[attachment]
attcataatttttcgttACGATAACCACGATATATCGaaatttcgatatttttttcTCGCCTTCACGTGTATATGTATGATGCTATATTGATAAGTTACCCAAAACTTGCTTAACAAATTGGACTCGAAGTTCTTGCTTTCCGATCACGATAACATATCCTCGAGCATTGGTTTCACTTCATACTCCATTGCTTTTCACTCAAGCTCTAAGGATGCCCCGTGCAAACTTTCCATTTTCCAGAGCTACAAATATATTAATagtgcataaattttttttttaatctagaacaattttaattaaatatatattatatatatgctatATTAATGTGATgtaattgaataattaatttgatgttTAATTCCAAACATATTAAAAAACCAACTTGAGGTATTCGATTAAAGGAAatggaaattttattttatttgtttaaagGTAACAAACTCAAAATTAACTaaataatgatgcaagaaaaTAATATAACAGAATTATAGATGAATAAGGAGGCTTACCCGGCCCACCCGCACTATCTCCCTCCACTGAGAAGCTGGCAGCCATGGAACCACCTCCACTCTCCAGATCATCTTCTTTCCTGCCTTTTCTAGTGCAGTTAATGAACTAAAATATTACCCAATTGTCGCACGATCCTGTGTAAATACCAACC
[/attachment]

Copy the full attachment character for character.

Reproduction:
attcataatttttcgttACGATAACCACGATATATCGaaatttcgatatttttttcTCGCCTTCACGTGTATATGTATGATGCTATATTGATAAGTTACCCAAAACTTGCTTAACAAATTGGACTCGAAGTTCTTGCTTTCCGATCACGATAACATATCCTCGAGCATTGGTTTCACTTCATACTCCATTGCTTTTCACTCAAGCTCTAAGGATGCCCCGTGCAAACTTTCCATTTTCCAGAGCTACAAATATATTAATagtgcataaattttttttttaatctagaacaattttaattaaatatatattatatatatgctatATTAATGTGATgtaattgaataattaatttgatgttTAATTCCAAACATATTAAAAAACCAACTTGAGGTATTCGATTAAAGGAAatggaaattttattttatttgtttaaagGTAACAAACTCAAAATTAACTaaataatgatgcaagaaaaTAATATAACAGAATTATAGATGAATAAGGAGGCTTACCCGGCCCACCCGCACTATCTCCCTCCACTGAGAAGCTGGCAGCCATGGAACCACCTCCACTCTCCAGATCATCTTCTTTCCTGCCTTTTCTAGTGCAGTTAATGAACTAAAATATTACCCAATTGTCGCACGATCCTGTGTAAATACCAACC